For a counter perspective, I’d like to propose a variant angle. At present, I am relatively able bodied, strong, and agile. As such, I possess a remarkably interesting option: I have the ability to end my own life at any time. There is no ultimate legal authority that can deny me the right of suicide, and this is true for as long as I live freely and independently. If — or, I should say, when — I find myself suffering in a terminal condition and lose a critical degree of my strength and mobility, I subsequently lose capacity to voluntarily end my own life. In a severe state, my choice to live or die is not really my own anymore, but completely in the hands of others (who are more or less compelled to keep me alive for as long as possible, regardless of the pain).

Therefore, instead of diminishing my humanness, granting me the option of suicide returns to me a right that my disability stole from me. It restores my innate right to choose existence. In this sense, restoring the option to die might be interpreted as rehumanizing, because it is an option that every other person in a non-terminal, non-palliative, non-chronic condition possesses by default. By no means am I compelled to exercise this option, but simply because the option is restored, I can once again live my life on the same basic premise as every other person: I’m alive right now because I choose to be.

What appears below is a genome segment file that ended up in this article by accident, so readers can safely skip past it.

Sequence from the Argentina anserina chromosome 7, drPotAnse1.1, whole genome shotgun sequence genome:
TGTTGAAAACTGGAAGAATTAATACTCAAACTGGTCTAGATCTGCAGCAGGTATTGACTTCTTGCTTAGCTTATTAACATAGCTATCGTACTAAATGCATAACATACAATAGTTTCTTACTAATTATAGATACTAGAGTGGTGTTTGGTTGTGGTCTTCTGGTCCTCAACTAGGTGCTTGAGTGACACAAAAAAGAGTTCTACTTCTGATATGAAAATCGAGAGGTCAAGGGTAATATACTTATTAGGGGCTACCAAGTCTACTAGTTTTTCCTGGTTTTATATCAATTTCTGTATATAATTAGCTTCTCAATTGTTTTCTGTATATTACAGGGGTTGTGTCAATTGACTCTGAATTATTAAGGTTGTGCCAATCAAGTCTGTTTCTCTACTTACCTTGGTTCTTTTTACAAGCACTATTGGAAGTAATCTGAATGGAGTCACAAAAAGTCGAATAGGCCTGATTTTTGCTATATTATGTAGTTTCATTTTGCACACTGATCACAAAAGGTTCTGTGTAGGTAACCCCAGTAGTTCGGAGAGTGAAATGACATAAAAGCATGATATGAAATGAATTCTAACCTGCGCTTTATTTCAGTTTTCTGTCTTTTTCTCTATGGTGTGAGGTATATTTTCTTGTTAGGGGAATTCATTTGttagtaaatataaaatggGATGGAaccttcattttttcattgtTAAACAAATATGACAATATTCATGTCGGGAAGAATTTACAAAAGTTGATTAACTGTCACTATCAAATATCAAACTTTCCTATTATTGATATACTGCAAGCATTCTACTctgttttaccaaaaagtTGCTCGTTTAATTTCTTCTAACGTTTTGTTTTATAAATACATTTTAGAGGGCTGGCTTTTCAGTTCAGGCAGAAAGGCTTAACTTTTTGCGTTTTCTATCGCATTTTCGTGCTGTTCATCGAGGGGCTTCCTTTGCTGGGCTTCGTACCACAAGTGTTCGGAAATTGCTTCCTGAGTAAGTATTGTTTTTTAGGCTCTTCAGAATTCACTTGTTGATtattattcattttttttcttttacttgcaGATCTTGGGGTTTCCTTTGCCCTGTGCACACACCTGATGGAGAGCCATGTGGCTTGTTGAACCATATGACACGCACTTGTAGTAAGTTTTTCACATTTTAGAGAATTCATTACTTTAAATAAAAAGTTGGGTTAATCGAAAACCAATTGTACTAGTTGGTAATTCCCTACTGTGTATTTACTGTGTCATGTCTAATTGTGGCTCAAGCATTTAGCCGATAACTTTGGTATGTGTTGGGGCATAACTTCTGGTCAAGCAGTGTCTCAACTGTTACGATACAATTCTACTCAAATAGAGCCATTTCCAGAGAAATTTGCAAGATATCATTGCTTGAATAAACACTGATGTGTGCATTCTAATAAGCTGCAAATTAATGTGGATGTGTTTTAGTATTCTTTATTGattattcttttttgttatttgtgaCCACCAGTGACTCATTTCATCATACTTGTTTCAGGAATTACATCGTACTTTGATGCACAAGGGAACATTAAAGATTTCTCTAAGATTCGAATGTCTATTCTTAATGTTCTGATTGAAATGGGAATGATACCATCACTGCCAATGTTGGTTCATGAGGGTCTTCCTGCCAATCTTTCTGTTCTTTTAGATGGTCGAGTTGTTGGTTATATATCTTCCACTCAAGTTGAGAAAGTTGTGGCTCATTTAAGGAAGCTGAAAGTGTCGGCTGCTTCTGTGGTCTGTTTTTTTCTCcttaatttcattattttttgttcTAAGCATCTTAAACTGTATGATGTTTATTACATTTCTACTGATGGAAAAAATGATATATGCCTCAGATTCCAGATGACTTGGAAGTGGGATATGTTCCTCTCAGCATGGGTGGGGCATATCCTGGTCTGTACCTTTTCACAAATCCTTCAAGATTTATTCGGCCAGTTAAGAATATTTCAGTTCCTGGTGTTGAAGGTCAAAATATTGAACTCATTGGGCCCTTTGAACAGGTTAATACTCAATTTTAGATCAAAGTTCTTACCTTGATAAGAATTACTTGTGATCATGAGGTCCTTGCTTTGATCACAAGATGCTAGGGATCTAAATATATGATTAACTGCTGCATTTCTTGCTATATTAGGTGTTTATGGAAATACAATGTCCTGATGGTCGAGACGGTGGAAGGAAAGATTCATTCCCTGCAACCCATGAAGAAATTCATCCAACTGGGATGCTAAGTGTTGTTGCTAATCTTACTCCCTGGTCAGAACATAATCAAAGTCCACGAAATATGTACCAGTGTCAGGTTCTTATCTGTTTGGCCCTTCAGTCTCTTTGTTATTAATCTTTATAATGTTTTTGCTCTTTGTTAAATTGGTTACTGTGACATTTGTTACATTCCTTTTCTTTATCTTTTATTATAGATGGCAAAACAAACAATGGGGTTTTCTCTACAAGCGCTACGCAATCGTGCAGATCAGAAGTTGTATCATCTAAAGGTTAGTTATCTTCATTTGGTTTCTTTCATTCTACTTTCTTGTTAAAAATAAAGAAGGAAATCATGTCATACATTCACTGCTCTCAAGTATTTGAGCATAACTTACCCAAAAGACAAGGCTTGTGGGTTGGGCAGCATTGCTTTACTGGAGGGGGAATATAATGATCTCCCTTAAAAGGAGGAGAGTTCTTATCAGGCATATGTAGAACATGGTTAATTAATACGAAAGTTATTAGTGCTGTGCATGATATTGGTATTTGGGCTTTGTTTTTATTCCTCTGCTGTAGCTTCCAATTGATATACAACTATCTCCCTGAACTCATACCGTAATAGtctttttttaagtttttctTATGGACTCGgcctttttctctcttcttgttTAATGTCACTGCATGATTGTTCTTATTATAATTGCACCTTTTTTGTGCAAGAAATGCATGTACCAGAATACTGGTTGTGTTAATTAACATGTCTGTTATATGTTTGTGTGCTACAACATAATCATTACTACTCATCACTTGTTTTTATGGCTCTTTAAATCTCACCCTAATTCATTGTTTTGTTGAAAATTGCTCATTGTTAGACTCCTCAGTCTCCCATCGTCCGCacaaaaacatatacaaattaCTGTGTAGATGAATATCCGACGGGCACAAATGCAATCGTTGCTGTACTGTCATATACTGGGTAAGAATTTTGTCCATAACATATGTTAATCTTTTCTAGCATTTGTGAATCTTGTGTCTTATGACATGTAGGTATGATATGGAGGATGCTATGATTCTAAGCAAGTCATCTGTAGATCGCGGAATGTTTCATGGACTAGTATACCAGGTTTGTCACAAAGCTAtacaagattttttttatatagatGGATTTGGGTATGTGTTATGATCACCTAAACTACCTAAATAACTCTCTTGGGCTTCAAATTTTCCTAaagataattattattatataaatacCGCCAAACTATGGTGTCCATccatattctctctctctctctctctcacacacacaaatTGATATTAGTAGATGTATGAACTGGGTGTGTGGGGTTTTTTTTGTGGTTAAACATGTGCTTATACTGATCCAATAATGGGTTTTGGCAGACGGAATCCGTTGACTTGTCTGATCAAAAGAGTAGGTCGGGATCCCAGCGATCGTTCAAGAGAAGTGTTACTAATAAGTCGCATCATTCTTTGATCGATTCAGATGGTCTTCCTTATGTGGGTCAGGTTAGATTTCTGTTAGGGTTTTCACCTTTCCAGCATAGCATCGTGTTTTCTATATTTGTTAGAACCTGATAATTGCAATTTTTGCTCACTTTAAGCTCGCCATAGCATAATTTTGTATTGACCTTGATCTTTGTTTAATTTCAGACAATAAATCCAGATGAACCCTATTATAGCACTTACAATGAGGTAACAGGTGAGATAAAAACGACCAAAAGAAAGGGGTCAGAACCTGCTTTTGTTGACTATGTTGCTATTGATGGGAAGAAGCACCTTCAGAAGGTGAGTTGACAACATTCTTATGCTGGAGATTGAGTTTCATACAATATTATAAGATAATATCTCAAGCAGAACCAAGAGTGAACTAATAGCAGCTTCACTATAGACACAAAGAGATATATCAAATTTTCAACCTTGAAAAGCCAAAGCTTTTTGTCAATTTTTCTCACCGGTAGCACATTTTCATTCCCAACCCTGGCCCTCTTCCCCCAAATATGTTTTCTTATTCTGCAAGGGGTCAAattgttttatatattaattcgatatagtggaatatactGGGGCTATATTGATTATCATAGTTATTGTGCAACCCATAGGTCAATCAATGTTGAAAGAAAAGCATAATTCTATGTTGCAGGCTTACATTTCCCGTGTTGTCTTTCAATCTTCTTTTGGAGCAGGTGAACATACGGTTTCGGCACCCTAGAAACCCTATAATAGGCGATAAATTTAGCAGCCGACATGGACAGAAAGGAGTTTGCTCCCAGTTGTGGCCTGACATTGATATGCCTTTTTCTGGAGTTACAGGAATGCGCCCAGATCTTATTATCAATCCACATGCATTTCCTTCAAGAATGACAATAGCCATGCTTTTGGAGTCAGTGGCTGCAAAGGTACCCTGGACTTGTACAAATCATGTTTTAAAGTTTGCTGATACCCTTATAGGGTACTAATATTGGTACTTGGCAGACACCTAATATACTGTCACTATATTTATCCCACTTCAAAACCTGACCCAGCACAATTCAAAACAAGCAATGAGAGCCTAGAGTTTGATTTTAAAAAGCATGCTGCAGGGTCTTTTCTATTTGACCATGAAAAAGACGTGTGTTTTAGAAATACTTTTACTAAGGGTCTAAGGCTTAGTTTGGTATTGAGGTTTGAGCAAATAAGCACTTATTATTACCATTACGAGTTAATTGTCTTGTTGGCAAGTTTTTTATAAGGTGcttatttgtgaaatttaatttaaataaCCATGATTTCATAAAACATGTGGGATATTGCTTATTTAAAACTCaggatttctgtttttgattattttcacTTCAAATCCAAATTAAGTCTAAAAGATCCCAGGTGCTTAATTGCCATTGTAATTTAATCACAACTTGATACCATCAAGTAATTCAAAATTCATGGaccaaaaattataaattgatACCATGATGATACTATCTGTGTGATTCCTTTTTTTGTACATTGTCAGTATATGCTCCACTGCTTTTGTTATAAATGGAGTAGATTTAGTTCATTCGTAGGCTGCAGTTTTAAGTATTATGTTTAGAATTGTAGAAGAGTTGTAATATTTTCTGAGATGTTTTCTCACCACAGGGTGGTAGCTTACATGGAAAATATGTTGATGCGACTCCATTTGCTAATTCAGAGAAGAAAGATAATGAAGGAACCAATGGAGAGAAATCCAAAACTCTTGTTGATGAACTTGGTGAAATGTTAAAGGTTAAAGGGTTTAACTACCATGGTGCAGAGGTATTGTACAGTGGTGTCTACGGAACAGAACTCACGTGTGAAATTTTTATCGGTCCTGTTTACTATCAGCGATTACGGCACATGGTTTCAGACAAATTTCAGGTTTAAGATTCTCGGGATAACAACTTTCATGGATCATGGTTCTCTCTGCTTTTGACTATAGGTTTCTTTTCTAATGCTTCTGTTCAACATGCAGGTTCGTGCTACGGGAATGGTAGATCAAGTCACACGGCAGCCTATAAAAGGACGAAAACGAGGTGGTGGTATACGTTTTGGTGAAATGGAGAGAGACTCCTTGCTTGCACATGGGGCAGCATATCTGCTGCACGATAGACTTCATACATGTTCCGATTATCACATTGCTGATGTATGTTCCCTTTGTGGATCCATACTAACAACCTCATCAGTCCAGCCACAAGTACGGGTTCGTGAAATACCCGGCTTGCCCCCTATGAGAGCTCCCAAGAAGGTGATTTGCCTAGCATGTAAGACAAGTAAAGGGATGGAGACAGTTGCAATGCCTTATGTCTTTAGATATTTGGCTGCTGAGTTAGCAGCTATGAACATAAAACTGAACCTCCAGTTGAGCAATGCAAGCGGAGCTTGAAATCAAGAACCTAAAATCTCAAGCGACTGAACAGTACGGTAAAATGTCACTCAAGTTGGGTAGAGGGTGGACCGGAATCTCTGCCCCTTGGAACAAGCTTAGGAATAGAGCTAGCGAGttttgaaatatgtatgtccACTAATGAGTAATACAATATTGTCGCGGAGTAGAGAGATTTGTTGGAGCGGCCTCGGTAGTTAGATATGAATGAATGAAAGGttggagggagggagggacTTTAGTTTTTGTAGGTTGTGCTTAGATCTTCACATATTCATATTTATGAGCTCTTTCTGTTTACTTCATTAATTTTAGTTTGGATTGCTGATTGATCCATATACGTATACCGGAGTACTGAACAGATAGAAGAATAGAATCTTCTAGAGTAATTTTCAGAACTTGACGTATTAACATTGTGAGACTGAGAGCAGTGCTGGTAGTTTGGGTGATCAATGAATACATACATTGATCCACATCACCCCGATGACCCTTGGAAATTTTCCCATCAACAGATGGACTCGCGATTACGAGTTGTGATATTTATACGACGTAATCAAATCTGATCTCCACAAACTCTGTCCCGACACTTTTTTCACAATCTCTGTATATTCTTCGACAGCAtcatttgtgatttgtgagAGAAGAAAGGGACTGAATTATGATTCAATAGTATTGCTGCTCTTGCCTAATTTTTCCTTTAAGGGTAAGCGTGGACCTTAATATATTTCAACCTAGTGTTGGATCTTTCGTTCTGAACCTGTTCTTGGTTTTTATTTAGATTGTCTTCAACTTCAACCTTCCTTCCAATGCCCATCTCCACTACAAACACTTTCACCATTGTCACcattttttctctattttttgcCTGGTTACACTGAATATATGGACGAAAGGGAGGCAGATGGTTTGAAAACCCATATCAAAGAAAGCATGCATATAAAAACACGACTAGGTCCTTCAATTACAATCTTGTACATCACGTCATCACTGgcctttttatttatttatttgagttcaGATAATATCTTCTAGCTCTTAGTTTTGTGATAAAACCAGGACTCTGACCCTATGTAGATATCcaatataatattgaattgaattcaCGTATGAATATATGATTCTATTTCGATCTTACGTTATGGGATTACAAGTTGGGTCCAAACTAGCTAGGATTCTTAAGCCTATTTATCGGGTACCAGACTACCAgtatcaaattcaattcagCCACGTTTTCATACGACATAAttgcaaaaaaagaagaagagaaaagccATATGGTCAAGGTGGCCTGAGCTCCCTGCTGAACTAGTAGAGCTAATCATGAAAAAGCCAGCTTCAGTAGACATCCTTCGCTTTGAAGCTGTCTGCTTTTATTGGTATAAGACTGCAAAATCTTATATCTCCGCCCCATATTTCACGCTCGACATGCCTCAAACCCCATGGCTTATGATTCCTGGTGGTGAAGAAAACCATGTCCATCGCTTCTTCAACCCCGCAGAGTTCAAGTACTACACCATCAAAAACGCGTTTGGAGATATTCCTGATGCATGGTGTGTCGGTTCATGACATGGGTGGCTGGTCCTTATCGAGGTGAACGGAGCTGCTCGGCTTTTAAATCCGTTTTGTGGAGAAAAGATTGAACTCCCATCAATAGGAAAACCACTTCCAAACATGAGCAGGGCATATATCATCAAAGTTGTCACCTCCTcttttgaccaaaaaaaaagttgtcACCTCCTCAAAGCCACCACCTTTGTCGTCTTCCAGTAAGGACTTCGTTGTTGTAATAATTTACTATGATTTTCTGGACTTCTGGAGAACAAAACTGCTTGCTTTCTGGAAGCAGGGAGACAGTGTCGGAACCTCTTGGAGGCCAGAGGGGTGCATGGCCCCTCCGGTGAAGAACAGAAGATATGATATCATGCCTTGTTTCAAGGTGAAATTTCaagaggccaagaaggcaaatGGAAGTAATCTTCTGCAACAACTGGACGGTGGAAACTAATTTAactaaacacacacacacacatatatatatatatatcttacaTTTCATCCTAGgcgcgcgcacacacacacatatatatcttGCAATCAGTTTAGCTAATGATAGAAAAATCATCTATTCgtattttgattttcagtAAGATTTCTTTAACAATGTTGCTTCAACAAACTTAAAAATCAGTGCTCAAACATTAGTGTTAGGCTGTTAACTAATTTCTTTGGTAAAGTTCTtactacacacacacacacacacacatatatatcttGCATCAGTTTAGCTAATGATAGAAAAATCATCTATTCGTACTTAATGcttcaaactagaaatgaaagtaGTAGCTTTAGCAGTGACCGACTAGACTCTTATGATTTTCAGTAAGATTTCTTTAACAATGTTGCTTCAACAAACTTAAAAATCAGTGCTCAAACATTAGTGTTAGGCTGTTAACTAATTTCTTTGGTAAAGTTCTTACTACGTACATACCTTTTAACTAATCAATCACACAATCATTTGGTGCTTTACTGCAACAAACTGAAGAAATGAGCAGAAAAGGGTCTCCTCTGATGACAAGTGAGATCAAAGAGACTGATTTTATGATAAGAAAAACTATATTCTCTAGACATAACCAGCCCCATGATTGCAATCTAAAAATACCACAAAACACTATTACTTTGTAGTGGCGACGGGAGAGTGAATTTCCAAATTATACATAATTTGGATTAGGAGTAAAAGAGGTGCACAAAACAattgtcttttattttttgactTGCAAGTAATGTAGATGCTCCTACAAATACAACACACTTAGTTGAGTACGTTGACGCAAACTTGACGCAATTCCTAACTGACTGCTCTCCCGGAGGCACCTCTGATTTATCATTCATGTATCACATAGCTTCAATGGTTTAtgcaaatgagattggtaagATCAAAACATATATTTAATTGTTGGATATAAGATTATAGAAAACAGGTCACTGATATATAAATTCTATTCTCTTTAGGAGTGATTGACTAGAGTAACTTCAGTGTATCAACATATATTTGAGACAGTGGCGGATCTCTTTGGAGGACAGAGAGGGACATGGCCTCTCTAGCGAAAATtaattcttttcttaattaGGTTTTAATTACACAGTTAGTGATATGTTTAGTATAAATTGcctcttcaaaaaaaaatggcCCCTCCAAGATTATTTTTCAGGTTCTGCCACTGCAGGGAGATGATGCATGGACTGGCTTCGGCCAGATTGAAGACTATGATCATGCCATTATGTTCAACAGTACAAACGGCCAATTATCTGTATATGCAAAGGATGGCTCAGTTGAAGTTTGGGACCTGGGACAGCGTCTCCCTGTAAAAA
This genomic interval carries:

Therefore, the right to a doctor-assisted suicide does not diminish the value or worth of a person with severe disabilities, rather it reestablishes a fundamentally intrinsic value that belongs to every living person.

By no means am I trying to speak on behalf of every person with a disability here. Far from it. This is only a personal analysis. When I suddenly find myself in a condition that permanently eliminates my basic human capacity to choose existence, I would be relieved to live in a society that continued to legally protect my ability to make my own decisions, even long after I physically lose the capacity to act on my decisions for myself.

Ability or disability has nothing to do with the value of a human life. A life is worth living as long as the person living it, whatever their condition, wishes to live.

Canada Day reflections

In no way am I claiming that we’re perfect. There are so many issues we must seek to address. There are no laurels here upon which we might rest. But this Canada Day weekend, I am thankful to live in a country that, in principle and aim, respects and celebrates the origins, ethnicities, and cultures of others.

If national identity is defined by differentness, then the roots of self-definition depend on juxtaposition: we know who we are primarily because we know we are not ‘them.’ The limits of this course seem historically evident.

Contrarily, if love for my nation is founded on the knowledge that I am formed by my customs, traditions, and inheritance — and if I understand how indelibly these have shaped me — then I can begin to appreciate how the customs, traditions, and inheritance of others are equally vital.

Thus, inasmuch as I comprehend the importance of my cultural lineage in defining my own outlook and understanding, to celebrate my own country is to indeed celebrate the world. For we are, all of us, inhabitants of countries.